The River

Jonathan Hanson

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On February 4, a team comprising explorers and kayakers from seven nations began a planned two-month-long expedition through the Tsangpo Gorge in southeastern Tibet. Their goal is to chart some of the still unvisited parts of the gorge and to complete the first-ever whitewater descent of the world’s deepest river canyon.

The Yarlung Tsangpo River—the highest river in the world, with an average elevation of over 13,000 feet—was flowing before the Himalayas were born. But when the Indian subcontinent slammed into Asia and began crumpling and lifting billions of tons of ocean sediment, the resulting 1,500-mile-long mountain range forced a radical realignment of the river’s course. (There is even evidence that it once flowed in the opposite direction.) Thus for the first half of its 1,800-mile-length, the Tsangpo runs east through Tibet along the northern slope of the Himalayas, then takes an abrupt hairpin turn near their eastern edge and flows south and then west into India (where it is called the Brahmaputra) and then south again to its mouth in Bangladesh on the Bay of Bengal.

The exploration of that turn, a mere comma on most maps, has stymied adventurers and geographers for centuries. Just downstream of the village of Gyala, the Tsangpo roars into a 16,000-foot-cleft between two peaks, Namcha Barwa (25,446 feet) and Gyala Pelri (23,901 feet), whose summits are separated by only 13 miles. Within the 150-mile gorge these last sentinels of the Himalayas squeeze the river like a vice, forcing it through passages where cliffs plunge hundreds of feet straight into the water. Access to the river is impossible in many places, and travel away from it hampered by vertiginous terrain and numerous glaciers. In fact, through the 1800s it wasn’t known for certain if the river that emerged from the southern flank of the Himalayas was the same one that entered on the north. Adding to the mystery were two seemingly irreconcilable observations: Where the Tsangpo accelerates into its gorge the elevation is just over 9,000 feet. Where it exits, flowing in exactly the opposite direction, the elevation is under 1,000 feet. Within the inaccessible, twisted confines of that unmapped stretch the river, if one river it was, somehow dropped the better part of two vertical miles.

In the 1870s, British colonial officials in India, blocked from the lower end of the gorge by the fiercely protective Abor and Mishmi tribes and from the upper by Tibet’s closed border, resorted to undercover forays employing Tibetan-speaking Indians to survey the gorge and prove a connection between the Tsangpo and Brahmaputra. Speculation as to the fantastic elevation discrepancy centered on a waterfall of unimaginable proportions, a fantasy emboldened by the 1884 report of a 150-foot cataract below a remote monastery called Pemaköchung by the most persistent of her Majesty’s agents, a tailor from Sikkim named Kintup. (Kintup had actually correctly reported it as 30 feet high, but a mistake in translation perpetrated the error.) Kintup had also been entrusted with an outlandish plan to launch 500 marked logs through the gorge, a mission he completed after a mishap-plagued journey. But the logs bobbed unnoticed all the way to the Indian Ocean when his message back to headquarters went astray and no observers were stationed on the lower river.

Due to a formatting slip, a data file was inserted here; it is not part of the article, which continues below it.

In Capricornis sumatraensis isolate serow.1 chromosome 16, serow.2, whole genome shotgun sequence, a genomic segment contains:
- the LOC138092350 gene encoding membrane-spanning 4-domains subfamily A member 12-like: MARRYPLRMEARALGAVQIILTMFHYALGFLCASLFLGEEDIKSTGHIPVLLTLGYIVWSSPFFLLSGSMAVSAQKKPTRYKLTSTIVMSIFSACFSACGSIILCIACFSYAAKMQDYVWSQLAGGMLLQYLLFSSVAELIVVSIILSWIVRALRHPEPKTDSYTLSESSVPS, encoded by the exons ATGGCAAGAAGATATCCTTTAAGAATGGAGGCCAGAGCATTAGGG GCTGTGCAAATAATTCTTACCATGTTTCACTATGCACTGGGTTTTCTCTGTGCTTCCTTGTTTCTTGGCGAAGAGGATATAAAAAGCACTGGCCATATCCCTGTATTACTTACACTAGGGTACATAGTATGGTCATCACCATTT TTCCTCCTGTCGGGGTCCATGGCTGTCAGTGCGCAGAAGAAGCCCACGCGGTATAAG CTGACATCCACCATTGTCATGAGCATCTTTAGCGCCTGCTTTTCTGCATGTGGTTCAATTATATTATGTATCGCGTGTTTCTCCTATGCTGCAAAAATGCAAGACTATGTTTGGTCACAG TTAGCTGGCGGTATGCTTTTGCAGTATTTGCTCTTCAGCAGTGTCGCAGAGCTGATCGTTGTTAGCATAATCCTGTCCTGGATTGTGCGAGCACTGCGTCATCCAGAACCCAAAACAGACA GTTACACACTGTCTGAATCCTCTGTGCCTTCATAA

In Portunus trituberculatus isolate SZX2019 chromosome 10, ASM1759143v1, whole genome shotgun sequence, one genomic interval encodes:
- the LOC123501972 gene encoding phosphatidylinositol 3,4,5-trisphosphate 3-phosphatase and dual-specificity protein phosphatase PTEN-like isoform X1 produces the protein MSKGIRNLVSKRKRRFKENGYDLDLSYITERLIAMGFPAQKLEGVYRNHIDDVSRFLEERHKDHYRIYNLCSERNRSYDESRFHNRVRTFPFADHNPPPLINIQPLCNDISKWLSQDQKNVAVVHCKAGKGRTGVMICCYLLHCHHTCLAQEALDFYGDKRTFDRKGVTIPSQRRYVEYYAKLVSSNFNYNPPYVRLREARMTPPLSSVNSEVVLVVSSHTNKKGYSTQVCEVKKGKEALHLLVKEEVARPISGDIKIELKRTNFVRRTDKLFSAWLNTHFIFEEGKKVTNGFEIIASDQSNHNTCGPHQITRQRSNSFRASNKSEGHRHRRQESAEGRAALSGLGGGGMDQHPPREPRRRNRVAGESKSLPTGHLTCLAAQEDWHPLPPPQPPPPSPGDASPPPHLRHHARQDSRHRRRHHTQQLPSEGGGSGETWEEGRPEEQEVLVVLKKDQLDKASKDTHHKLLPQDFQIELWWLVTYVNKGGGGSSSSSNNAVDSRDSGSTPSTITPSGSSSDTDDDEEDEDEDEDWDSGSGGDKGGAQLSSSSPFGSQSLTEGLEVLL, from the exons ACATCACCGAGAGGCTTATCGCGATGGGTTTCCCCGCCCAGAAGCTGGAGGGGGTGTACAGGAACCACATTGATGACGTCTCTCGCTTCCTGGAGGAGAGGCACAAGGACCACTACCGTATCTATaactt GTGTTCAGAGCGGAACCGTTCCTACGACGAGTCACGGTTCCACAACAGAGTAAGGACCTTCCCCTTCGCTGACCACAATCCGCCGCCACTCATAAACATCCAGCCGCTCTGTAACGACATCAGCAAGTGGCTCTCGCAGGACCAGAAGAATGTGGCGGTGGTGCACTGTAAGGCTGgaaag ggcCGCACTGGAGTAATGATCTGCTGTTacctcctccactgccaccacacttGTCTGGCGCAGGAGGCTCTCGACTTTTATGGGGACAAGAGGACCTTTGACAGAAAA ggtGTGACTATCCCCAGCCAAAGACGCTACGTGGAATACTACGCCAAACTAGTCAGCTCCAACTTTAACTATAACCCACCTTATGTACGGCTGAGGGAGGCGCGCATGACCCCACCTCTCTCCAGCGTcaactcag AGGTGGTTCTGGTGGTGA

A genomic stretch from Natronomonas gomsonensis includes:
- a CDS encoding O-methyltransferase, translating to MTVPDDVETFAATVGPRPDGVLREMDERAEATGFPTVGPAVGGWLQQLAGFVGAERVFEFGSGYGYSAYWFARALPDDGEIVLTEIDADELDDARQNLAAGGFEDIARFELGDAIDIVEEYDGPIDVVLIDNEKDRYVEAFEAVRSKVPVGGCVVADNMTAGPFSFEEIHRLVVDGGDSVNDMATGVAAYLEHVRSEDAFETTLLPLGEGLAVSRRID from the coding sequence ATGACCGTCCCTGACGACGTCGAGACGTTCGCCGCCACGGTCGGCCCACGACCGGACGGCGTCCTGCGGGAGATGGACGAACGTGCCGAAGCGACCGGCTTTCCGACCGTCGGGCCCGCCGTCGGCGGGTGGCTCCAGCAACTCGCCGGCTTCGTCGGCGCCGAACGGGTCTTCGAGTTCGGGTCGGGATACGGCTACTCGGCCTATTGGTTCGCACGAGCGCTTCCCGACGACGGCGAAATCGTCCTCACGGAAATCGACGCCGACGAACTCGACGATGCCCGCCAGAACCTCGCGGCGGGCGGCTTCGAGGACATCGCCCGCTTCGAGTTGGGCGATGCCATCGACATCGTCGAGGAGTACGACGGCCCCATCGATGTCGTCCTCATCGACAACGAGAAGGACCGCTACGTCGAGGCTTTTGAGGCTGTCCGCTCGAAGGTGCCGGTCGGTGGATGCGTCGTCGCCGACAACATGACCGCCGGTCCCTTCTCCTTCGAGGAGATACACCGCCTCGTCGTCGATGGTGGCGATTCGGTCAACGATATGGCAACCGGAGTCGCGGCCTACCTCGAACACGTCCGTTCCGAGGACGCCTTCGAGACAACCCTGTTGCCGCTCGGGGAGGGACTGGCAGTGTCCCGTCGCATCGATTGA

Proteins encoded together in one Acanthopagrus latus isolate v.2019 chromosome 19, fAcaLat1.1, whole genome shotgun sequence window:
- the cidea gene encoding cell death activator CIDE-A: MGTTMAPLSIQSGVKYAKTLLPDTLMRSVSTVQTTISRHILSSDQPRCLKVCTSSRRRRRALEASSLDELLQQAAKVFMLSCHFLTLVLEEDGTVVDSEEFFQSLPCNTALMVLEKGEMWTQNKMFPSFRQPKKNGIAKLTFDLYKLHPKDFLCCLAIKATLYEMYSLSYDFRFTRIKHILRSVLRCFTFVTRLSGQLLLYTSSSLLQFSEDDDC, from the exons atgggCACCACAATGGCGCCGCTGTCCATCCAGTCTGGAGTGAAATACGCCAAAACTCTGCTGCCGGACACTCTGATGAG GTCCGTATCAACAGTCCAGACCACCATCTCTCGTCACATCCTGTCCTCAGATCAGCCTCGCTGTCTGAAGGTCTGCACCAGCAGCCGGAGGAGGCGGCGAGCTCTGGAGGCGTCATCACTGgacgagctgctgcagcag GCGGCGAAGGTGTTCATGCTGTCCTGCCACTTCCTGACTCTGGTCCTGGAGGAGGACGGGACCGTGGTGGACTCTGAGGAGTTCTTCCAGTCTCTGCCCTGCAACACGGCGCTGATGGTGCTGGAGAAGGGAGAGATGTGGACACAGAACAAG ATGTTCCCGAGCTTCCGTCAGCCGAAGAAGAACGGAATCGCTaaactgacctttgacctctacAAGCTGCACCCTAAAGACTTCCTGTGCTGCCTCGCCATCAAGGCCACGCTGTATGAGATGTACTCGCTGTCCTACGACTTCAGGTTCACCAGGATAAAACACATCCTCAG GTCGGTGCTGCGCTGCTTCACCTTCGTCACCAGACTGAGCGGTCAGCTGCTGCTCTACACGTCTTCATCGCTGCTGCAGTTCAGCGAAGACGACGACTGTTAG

In 1913, after the Tibetan border was opened to travelers, British officers Frederick Bailey and Henry Morshead completed an exhausting journey up the gorge, following the river where possible but detouring around several significant stretches. In 1924, the English botanist and explorer Frank Kingdon Ward led an 11-month expedition into the gorge, resulting in the most thorough survey to that date. In addition to charting the astounding plant diversity within the gorge, Ward discovered 70-foot Rainbow Falls and reduced the unexplored part of the river to one narrow, raging section perhaps ten miles long (Ward’s 1926 Riddle of the Tsangpo Gorges was recently reprinted with contributions by modern explorers).

By now it was clear that the Tsangpo’s precipitous descent was not the result of one massive cascade, but instead a near-continuous succession of violent rapids, which tumbled room-sized boulders like gravel and pushed up standing waves 20 feet high. For the next 70 years the Tsangpo Gorge attracted little attention from explorers, though its secret depths and lost monasteries provided the inspiration for James Hilton’s 1935 novel, Lost Horizon. In the 1990s there was a resurgence of interest from two sources—scientists and whitewater paddlers. The incredible biological and geologic richness of the gorge had yet to be fully interpreted—and the hidden river itself had yet to be descended. In a flurry of activity, separate groups from China and America began making new discoveries. In the fall of 1998 a National Geographic Society-sponsored expedition attempted to paddle the inner gorge, only to meet tragedy when one of its members, Doug Gordon, was lost in a massive rapid only ten days into the descent.

The 2002 Outside Tsangpo Expedition hopes to open a new chapter in the exploration of the legendary Tsangpo Gorge.